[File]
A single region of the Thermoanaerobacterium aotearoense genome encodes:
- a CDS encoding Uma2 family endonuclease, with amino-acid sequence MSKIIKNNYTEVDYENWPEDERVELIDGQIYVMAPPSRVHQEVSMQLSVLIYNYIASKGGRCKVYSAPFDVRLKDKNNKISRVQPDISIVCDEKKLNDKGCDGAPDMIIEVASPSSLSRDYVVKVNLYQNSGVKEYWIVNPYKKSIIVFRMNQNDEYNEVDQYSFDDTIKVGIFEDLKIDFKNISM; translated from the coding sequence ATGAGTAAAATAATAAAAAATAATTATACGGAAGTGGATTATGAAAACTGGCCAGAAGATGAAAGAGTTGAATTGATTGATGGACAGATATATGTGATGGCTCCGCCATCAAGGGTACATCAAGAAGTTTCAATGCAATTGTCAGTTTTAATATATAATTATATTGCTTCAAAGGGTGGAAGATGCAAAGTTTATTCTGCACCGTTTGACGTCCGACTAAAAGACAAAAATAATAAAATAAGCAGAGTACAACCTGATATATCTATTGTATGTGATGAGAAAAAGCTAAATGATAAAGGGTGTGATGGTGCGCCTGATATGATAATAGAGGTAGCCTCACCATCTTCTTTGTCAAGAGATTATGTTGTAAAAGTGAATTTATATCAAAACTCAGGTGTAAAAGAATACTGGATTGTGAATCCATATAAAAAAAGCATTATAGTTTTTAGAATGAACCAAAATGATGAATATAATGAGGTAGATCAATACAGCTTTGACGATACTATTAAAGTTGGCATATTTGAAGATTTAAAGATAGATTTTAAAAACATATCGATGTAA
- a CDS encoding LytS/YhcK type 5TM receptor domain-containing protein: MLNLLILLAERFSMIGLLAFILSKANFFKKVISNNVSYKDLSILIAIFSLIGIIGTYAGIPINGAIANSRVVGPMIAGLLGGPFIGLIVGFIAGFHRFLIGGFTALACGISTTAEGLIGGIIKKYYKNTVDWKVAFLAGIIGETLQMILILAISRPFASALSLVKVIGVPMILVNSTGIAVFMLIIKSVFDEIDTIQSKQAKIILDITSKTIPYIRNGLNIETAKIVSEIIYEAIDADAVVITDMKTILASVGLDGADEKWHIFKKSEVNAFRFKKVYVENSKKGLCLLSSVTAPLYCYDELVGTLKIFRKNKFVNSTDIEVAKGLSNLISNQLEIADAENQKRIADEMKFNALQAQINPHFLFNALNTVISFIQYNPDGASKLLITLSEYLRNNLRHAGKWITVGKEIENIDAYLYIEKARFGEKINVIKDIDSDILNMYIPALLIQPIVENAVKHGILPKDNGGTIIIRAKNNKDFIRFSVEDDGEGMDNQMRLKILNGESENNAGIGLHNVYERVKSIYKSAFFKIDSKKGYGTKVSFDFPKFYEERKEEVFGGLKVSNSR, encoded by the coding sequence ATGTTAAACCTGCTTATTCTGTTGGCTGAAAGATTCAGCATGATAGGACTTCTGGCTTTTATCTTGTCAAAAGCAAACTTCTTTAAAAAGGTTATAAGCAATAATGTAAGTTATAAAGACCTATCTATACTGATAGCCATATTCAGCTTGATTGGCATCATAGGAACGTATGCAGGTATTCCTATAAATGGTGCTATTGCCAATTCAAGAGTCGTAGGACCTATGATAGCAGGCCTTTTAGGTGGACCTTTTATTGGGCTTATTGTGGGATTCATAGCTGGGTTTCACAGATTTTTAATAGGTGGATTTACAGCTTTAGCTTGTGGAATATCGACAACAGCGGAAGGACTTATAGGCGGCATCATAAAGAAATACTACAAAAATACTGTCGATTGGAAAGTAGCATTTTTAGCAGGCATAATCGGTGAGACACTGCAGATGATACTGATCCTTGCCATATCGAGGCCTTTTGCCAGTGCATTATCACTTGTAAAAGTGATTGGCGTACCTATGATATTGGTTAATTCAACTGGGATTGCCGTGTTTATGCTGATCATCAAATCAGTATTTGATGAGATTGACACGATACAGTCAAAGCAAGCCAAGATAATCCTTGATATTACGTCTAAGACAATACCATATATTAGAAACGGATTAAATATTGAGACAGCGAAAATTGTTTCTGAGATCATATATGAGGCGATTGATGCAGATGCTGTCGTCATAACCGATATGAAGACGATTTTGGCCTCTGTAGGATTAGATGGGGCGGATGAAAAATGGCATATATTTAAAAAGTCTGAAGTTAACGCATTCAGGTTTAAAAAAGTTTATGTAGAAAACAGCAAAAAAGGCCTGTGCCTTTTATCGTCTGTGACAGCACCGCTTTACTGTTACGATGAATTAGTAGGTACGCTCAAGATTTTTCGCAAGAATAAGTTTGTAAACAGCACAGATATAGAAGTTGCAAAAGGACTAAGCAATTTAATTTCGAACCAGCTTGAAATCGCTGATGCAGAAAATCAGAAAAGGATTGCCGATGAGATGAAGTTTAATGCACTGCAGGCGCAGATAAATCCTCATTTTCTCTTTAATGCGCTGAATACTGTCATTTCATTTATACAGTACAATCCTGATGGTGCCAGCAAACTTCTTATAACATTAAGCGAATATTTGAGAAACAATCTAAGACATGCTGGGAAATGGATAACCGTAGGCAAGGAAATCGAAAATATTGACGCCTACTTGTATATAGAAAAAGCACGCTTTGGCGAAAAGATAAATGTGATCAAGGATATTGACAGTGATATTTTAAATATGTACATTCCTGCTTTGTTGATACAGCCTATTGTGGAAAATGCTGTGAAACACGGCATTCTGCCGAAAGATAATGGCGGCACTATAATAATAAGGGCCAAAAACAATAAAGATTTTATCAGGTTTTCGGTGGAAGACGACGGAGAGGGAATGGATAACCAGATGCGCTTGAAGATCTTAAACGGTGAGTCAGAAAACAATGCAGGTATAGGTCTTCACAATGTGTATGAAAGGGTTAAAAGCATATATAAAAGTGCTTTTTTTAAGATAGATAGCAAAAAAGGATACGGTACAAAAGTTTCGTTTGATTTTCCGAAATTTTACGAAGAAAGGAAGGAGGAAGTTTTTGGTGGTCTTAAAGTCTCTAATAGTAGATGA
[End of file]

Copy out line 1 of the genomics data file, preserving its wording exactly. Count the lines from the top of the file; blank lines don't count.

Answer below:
A single region of the Thermoanaerobacterium aotearoense genome encodes: